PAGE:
Candidates in the close 4th Congressional District race are staking out different positions on this year’s most hotly contested ballot issue: Proposition 2 legalizing medical marijuana.

Democratic Salt Lake County Mayor Ben McAdams favors it, while incumbent GOP Rep. Mia Love says she is undecided.

Both say they see advantages to medical marijuana. Both also are members of The Church of Jesus Christ of Latter-day Saints and say while they carefully consider the faith’s opposition to the initiative, that alone is not a deciding factor for them.

Each candidate responded in writing to Tribune questions on the topic.

McAdams wrote that he will vote for Prop 2 “out of compassion for individuals suffering from illness and debilitating conditions.”

He added, “I also support declassifying marijuana from a Schedule 1 [outlawing it federally] to a Schedule 2 drug to allow more medical research. I support allowing medical marijuana’s use under a doctor’s prescription and with appropriate controls and safeguards regarding its dispensing and usage.”

(Francisco Kjolseth | Tribune file photo) Patients relay their difficult stories at a 2016 news conference at the State Capitol to announce a patient initiative supporting medical cannabis.

Love wrote, “I am personally still deciding how I will vote on this issue. At the forefront of our consideration should be finding a solution to those who are suffering from chronic pain and illness.”

Her empathy grows out of her personal experience, she said. “As a mother, I will tell you that if there was an option available that would help a loved one or end my child’s suffering, I would not want any government to stand in the way of getting that help.”

But, Love said, “I am in favor of people who are suffering receiving needed medical treatment, but that the treatment should be prescribed and monitored by a licensed medical physician.”

The two politicians largely echo the position outlined by the LDS Church when it announced that it opposed Prop 2 — that the church would favor medical marijuana if prescribed by a doctor in proper dosages supplied by a pharmacy.

That scenario doesn’t exist because of federal laws outlawing cannabis. The 30 states that have moved to legalize medical marijuana use dispensaries that take notes from medical professionals.

(Trent Nelson | The Salt Lake Tribune) Jack Gerard of the LDS Church, with Lisa Harkness and Craig Christensen, announces the church's opposition to Utah's medical marijuana initiative at a news conference in Salt Lake City, Thursday, Aug. 23, 2018.

However, this week, the church backed away from its insistence on prescriptions and pharmacies. It said it is “not going to insist on anything” as it seeks compromise to draft and pass a medical marijuana bill by the Legislature soon — instead of Prop 2, which it still strongly opposes.

Love seemed to go a bit further toward supporting medical marijuana back on Aug. 3 — before the LDS Church formally joined the Prop 2 opposition. During a meeting with constituents then, she said there is an opioid epidemic and opioids are “far more harmful” than marijuana, according to a report in the Daily Herald of Provo.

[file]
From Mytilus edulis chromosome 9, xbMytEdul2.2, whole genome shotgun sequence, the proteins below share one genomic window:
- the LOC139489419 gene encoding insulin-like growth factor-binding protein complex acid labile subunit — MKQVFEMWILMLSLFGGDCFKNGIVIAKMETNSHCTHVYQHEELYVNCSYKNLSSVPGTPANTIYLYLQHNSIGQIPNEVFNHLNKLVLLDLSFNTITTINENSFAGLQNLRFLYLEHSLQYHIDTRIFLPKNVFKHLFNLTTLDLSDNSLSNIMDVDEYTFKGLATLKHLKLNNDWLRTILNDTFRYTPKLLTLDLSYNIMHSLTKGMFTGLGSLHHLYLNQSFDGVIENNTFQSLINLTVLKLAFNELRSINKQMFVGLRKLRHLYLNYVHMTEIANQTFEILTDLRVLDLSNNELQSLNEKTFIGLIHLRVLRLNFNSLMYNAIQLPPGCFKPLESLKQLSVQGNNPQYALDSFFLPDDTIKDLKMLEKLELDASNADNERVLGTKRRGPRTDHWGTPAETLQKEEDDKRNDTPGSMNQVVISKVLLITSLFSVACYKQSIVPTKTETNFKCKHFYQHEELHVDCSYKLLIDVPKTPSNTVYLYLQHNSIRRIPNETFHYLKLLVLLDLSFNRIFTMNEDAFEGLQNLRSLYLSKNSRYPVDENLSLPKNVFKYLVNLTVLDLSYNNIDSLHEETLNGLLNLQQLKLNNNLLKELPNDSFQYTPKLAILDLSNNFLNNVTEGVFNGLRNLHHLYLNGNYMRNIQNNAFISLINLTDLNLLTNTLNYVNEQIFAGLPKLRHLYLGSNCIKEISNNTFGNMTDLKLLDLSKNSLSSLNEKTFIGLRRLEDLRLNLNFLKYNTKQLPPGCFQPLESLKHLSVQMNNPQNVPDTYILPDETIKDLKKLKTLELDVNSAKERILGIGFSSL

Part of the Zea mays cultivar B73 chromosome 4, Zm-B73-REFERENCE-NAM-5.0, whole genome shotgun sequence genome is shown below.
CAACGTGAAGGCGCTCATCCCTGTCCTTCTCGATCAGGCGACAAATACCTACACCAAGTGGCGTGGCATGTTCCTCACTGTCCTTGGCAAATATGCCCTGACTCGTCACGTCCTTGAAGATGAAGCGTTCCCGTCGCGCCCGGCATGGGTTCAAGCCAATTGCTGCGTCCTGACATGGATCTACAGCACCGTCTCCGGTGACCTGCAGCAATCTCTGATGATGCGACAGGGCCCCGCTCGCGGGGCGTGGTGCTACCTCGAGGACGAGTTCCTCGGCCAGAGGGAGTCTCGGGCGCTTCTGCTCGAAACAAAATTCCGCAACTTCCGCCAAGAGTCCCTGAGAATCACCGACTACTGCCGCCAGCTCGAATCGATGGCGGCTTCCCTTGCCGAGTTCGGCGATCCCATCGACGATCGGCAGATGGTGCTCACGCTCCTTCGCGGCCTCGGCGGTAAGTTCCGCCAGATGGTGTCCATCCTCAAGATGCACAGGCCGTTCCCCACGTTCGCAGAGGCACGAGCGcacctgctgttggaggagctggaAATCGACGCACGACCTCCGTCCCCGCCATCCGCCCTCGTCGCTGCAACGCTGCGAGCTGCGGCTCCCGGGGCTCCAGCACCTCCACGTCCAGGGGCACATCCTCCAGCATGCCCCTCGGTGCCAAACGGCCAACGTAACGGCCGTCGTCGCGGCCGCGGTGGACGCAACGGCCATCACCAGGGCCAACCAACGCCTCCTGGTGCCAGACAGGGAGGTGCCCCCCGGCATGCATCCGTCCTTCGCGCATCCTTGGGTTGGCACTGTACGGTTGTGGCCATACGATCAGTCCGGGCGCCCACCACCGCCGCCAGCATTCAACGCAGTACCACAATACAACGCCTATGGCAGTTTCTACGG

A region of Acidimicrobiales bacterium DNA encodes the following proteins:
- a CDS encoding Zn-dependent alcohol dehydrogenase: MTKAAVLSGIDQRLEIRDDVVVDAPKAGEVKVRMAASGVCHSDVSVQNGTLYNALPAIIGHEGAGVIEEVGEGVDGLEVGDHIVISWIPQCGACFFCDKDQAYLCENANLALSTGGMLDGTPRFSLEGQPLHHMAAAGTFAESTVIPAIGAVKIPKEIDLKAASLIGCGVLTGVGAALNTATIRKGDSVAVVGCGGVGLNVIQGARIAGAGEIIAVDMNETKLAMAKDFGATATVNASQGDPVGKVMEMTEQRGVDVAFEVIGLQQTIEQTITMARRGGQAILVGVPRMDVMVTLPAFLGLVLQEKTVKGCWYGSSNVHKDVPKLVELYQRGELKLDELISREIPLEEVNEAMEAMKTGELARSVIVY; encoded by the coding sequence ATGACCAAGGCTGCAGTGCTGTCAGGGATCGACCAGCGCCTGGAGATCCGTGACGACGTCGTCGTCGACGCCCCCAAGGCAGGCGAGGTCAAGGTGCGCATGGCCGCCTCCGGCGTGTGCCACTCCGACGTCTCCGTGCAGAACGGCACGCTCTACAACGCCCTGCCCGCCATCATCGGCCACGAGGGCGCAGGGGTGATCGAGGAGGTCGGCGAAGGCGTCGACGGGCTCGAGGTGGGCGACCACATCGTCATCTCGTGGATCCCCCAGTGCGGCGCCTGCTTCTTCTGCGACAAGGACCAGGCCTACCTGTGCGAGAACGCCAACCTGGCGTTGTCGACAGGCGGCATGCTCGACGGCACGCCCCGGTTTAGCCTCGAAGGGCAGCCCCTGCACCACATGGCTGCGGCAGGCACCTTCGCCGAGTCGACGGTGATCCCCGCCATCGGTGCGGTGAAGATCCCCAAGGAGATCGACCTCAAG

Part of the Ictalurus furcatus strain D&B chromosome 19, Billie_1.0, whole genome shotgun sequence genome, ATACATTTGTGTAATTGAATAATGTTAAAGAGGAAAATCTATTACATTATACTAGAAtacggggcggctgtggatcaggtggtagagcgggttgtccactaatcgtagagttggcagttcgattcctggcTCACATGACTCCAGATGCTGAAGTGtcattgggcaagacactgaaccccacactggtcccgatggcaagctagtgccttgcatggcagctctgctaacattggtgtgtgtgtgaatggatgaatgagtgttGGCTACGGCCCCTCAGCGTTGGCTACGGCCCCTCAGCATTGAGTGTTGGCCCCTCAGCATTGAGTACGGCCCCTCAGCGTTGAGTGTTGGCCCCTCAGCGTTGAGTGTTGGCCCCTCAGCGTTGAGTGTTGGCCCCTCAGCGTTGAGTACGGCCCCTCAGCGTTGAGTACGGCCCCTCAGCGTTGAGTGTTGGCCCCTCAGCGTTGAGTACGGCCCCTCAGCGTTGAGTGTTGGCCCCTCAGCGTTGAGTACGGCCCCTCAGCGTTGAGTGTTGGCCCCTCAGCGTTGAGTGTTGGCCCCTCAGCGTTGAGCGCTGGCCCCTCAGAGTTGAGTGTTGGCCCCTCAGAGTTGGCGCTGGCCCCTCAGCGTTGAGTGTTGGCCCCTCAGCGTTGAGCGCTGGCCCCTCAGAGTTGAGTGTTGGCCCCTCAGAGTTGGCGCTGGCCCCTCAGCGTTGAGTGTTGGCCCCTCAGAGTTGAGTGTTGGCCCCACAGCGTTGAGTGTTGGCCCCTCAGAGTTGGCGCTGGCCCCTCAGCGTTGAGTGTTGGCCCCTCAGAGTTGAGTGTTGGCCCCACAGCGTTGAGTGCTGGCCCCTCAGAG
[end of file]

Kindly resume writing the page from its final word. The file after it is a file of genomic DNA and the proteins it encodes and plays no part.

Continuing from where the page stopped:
“I don’t support recreational use,” she said, according to the newspaper. “But, you know, I know a lot of parents out there where their children suffer from epilepsy, or they suffer from other things, and if it’s prescribed by a doctor, then I’m fine with it.”

Lobbyists for the LDS Church approached members of the Utah congressional delegation and some other political candidates earlier this year, asking them to sign on to the coalition opposing Prop 2. Love and McAdams declined to join. GOP Reps. Rob Bishop and Chris Stewart, along with Senate candidate Mitt Romney, did agree to join.

Love and McAdams each described to The Tribune how they, as Latter-day Saints, weigh their faith’s opposition to Prop 2 as they form their own stands on it.

McAdams said, “I respect The Church of Jesus Christ of Latter-day Saints’ right to weigh in on important and community issues. I also value the right to exercise free agency and to participate in the political process according to my thoughtful consideration of the issue.”

Love said, “The LDS Church has a constitutional right to free speech. As an active Latter-day Saint, I’ll consider its statement in coming to my own personal decision on the proposition just as I consider the viewpoint of family, friends whose judgment I trust, as well as my own study of the issue.”

The pair also praised use of the initiative process to allow Utah voters to decide medical marijuana directly — after supporters complained that the Legislature long failed to act on it despite popular support.

“The closer to the people the decision is made, the better the decision,” Love wrote. “As a federal representative, I respect the Utah voters’ individual ability to consider each ballot initiative.”

McAdams wrote, “I believe this is an important issue for Utahns to decide and I respect that the initiative process lets all voters express their view at the ballot box.”